The argument against the federal government setting guidelines about the types of food that are served in school lunches comes from people who believe the government should not intervene in the lives of people to the extent that they tell them what to eat at school or otherwise. Some say that people should be free to eat what they want even if it is unhealthy. They say that it violates a person’s freedom when the government tells people what they can and cannot eat. Parents should be the ones who decide what their kids eat. Lindsey Tanner of the Huffington Post cites many obesity experts who worry that legislating what people eat may backfire especially where schools are particularly dependent upon food corporation dollars for survival (Tanner). Yet studies show that schools that do ban junk food have fewer overweight and obese students.
The same people who want government out of their food are often the ones who say that the presence of junk food in school lunches and vending machines is not the cause of the obesity epidemic. Not every child who eats junk food will become obese. Even those children whose parents are obese may not become obese from eating junk food, even if it is more of a risk for them. The school lunch funding programs that exist help to fund other activities at schools that will help to prevent overweight and obese children such as after-school sports, dance and cheerleading. Linda Gorman also notes that when things like soda are banned, then products like fruit juice, which frequently has just as much sugar as soda, is allowed. Parents and students alike think they are getting healthier foods, but they are not. Gorman says that many feel that banning junk foods will not stop the obesity epidemic (Gorman). For those who believe this, education about the dangers of junk foods is a better policy.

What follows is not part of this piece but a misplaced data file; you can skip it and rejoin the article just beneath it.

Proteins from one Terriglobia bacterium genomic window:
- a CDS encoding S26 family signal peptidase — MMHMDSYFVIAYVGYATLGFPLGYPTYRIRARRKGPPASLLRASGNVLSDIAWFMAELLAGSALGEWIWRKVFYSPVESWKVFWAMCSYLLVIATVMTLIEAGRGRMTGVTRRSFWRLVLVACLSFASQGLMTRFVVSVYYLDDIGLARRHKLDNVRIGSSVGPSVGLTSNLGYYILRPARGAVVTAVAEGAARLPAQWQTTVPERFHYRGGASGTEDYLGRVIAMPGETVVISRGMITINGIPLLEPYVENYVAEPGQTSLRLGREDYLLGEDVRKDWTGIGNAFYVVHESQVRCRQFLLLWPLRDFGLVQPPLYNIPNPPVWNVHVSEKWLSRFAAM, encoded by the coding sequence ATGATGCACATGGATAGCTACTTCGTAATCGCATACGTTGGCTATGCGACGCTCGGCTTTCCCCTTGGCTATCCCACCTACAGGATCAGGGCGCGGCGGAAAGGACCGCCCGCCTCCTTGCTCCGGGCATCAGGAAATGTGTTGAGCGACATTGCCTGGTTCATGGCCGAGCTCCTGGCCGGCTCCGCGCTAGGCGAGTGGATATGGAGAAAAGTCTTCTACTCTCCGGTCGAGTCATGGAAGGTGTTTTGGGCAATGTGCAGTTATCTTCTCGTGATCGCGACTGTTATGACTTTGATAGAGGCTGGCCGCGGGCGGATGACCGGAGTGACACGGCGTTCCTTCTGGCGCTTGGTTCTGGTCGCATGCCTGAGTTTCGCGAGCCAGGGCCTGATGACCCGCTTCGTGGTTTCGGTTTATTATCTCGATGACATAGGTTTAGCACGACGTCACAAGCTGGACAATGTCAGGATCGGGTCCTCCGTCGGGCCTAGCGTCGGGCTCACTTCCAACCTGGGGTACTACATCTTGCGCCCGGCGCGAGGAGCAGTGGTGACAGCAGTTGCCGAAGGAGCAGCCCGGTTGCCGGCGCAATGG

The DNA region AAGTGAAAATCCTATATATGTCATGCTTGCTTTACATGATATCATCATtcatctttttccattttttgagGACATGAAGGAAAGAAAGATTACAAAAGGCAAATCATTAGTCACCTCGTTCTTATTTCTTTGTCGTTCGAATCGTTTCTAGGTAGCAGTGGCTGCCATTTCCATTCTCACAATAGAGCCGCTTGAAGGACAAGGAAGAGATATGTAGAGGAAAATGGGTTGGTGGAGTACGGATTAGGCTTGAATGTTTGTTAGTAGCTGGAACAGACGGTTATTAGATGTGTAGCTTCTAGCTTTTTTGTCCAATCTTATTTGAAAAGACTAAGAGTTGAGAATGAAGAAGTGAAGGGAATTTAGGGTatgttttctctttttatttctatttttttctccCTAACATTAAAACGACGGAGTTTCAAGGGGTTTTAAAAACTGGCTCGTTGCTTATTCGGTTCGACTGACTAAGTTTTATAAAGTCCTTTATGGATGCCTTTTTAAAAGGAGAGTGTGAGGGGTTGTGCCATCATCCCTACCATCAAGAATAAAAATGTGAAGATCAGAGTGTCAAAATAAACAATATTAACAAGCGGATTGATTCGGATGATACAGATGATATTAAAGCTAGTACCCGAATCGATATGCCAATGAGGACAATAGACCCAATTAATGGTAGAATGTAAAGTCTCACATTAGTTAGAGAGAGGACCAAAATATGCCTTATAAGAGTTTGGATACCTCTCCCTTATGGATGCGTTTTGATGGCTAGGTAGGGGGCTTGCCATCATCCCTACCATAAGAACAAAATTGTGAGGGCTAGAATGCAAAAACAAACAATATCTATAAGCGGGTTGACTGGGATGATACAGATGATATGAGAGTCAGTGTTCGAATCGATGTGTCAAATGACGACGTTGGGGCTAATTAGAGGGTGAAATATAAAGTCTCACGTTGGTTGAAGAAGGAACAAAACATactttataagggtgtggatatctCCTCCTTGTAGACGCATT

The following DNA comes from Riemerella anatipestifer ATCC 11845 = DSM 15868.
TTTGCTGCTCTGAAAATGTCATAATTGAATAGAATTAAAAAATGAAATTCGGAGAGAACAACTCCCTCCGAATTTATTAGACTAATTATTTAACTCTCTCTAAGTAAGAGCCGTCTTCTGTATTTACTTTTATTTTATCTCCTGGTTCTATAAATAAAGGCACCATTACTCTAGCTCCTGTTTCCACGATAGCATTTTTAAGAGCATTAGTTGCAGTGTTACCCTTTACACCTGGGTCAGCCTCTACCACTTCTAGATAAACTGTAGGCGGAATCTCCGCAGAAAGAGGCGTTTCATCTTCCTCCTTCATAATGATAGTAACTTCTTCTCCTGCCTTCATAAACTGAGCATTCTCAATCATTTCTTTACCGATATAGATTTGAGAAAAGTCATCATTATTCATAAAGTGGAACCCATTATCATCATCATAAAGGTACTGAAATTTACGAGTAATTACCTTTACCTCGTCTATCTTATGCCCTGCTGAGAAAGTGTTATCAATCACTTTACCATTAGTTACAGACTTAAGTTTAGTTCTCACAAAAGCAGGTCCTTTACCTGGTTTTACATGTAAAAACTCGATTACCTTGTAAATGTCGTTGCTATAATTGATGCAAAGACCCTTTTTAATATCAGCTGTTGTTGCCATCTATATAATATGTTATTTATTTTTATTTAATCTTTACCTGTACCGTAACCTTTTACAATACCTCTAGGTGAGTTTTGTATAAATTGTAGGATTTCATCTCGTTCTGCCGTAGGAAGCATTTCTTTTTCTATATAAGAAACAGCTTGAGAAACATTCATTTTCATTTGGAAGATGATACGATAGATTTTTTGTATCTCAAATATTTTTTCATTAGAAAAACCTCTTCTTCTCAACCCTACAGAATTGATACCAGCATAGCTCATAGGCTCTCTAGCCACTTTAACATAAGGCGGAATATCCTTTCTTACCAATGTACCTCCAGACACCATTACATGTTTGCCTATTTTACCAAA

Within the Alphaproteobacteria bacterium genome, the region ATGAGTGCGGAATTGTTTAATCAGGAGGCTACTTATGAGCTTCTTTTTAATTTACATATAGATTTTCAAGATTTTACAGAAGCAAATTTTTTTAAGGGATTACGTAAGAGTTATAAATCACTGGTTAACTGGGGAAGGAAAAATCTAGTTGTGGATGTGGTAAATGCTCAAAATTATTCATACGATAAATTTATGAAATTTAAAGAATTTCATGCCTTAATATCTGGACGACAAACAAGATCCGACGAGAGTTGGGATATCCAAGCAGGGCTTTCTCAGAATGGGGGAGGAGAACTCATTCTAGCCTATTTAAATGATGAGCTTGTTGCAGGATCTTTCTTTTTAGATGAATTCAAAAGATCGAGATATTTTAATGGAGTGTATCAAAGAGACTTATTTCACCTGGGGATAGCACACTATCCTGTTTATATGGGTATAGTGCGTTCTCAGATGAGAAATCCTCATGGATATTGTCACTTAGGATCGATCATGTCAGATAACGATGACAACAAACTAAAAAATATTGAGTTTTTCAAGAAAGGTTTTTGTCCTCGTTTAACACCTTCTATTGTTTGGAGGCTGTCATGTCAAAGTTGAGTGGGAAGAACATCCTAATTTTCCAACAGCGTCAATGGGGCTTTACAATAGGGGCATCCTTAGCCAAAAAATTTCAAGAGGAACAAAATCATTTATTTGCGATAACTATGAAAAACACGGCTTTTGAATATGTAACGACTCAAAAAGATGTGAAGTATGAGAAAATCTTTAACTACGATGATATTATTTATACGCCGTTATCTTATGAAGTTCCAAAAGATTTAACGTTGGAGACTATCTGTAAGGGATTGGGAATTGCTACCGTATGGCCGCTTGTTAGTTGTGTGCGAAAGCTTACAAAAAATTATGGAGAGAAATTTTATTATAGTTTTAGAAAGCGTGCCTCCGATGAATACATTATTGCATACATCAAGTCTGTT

Another argument they use is the cost of food. Jan Christensen of CNN says that schools in the more expensive districts such as San Francisco spend, on average, $2.74 per child per lunch. To serve a child a healthy lunch, most experts agree that it costs about $5 per child per lunch (Christensen). Many parents cannot afford to spend that kind of money on their kids’ lunches and many legislators do not want to give that kind of money to schools. Without the corporate sponsorship, it costs too much to provide healthy food in schools. Unfortunately, companies do not give fresh fruits and vegetables to schools. Even if they did, critics of government involvement in school lunch programs point out that the fresh food does not have a long shelf life. Fresh fruits and vegetables become inedible in just a few days. When they go bad, they must be thrown out and that wastes money. The processed food that corporations provide never goes bad, or at least not for a very long time, so there is little waste.